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Hankel Singular Values

In control theory, eigenvalues define a system stability, whereas Hankel singular values define the "energy" of each state in the system. Keeping larger energy states of a system preserves most of its characteristics in terms of stability, frequency, and time responses. Model reduction techniques presented here are all based on the Hankel singular values of a system. They can achieve a reduced-order model that preserves the majority of the system characteristics.

Mathematically, given a stable state-space system (A,B,C,D), its Hankel singular values are defined as [1]

σH=λi(PQ)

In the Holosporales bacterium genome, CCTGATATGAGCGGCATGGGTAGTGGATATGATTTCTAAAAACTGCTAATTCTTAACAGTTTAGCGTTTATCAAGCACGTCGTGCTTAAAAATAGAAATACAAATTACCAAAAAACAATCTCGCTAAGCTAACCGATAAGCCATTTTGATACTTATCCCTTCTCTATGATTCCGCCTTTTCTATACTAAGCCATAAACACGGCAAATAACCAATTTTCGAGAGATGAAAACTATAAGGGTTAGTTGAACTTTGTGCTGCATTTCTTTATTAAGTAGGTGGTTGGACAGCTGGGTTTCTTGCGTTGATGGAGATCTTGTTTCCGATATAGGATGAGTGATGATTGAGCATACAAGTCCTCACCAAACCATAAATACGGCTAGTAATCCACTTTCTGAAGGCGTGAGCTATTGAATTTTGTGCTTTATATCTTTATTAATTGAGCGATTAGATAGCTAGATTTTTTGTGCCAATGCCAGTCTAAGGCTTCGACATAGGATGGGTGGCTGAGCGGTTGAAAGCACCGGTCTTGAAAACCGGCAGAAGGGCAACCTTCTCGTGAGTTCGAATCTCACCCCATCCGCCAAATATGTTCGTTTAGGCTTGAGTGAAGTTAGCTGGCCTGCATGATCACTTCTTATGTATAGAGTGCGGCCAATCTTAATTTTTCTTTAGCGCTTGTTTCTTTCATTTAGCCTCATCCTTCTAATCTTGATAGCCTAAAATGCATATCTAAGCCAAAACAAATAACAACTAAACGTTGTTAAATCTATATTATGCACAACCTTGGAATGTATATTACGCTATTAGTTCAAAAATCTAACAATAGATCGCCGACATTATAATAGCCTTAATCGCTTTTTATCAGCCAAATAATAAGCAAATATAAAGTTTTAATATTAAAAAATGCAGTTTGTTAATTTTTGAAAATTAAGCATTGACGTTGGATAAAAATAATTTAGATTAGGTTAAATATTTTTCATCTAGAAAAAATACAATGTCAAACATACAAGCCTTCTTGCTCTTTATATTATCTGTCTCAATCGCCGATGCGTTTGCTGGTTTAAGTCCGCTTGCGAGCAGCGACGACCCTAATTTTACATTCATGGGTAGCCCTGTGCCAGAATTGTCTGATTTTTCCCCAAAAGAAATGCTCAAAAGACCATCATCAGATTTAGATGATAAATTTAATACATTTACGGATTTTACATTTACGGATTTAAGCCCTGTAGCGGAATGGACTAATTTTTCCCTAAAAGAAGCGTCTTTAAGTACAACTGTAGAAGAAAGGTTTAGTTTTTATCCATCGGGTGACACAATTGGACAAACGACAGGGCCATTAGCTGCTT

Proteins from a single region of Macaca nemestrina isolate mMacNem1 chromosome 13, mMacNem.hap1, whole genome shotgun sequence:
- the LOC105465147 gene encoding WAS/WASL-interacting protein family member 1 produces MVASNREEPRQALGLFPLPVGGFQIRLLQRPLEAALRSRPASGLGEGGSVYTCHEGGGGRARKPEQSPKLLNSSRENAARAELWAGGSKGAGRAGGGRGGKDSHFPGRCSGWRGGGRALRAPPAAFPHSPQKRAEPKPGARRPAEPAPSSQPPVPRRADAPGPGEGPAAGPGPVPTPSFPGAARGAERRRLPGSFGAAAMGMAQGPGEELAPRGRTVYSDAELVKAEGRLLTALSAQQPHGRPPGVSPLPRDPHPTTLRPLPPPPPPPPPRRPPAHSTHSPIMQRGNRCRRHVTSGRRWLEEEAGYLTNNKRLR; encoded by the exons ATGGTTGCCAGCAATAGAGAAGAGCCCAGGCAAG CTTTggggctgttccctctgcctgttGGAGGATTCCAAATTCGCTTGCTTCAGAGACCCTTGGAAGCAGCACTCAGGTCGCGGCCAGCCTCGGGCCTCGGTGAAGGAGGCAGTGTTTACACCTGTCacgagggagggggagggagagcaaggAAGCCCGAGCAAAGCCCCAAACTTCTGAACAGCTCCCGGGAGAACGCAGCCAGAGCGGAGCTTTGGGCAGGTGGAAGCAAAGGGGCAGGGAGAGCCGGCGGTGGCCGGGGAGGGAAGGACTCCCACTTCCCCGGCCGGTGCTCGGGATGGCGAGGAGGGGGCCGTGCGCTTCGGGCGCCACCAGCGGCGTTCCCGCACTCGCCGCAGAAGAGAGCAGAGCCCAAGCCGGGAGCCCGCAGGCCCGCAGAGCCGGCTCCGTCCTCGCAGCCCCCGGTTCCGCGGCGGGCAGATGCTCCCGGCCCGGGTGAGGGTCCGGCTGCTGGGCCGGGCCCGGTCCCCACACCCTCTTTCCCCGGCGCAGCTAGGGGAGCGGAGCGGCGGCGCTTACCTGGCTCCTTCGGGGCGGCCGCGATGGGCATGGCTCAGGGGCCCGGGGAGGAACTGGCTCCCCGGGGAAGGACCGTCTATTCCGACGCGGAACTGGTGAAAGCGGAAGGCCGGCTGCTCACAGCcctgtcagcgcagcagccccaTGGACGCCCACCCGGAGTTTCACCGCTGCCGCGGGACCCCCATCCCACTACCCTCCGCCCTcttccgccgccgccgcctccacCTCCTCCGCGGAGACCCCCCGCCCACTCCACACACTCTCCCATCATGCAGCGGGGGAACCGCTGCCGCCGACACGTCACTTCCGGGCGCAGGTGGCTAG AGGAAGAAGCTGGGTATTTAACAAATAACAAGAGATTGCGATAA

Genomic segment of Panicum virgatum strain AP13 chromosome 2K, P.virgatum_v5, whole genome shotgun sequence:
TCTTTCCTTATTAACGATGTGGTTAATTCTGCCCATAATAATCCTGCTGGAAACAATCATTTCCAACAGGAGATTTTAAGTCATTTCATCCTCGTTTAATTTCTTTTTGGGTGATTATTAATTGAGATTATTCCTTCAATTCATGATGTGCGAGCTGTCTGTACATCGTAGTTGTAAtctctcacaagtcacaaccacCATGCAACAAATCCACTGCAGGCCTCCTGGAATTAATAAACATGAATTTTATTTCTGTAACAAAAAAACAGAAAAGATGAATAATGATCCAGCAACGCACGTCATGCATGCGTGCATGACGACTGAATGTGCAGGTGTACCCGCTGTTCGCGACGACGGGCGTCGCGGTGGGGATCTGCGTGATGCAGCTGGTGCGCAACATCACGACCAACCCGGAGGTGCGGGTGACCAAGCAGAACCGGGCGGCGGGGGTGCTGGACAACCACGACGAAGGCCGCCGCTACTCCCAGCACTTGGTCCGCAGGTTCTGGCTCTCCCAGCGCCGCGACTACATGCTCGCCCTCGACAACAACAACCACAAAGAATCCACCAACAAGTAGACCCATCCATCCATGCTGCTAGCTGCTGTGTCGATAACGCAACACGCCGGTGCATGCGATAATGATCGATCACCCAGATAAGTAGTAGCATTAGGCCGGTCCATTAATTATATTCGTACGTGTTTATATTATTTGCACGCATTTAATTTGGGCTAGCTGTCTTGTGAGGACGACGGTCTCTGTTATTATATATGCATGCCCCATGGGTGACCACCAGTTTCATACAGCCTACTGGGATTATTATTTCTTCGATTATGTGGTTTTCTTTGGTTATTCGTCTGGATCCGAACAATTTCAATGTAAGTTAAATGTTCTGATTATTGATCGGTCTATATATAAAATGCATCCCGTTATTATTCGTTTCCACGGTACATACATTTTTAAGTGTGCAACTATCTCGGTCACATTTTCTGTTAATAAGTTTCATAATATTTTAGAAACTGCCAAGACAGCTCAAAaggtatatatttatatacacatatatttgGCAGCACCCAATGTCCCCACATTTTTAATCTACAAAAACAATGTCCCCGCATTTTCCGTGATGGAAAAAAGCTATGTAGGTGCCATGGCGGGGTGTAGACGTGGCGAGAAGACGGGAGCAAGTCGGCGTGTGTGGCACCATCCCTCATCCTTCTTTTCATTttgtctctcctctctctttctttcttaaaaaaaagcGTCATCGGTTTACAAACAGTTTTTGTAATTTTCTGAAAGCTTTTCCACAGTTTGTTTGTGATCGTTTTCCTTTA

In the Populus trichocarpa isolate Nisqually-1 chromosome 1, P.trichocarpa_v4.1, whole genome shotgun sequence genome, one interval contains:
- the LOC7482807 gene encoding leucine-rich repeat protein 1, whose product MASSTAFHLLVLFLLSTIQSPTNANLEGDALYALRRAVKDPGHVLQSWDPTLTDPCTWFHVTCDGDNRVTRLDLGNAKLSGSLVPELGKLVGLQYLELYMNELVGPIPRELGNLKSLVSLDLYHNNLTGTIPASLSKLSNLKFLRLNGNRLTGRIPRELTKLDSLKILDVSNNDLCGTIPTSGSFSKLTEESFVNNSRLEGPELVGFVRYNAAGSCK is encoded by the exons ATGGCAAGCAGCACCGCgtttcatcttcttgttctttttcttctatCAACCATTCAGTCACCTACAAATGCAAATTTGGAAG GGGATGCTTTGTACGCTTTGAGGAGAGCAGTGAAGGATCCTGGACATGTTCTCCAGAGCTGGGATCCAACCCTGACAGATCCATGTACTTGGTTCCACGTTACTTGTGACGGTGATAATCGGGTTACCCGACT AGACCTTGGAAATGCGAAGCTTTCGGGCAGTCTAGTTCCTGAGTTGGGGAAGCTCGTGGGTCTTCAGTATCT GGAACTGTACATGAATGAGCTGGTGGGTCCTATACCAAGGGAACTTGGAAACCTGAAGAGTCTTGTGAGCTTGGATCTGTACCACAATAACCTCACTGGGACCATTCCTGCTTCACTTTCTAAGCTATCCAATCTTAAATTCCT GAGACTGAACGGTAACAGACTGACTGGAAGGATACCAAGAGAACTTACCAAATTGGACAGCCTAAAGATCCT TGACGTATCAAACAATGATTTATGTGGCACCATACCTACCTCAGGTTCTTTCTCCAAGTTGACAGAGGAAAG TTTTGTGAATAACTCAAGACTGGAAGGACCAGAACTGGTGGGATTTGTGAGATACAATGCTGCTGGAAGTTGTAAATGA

where P and Q are controllability and observability grammians satisfying

AP+PAT=BBTATQ+QA=CTC.

For example, generate a random 30-state system and plot its Hankel singular values.

rng(1234,'twister');
G = rss(30,4,3);
hankelsv(G)

The plot shows shows that system G has most of its "energy" stored in states 1 through 15 or so. Later, you will see how to use model reduction routines to keep a 15-state reduced model that preserves most of its dynamic response.

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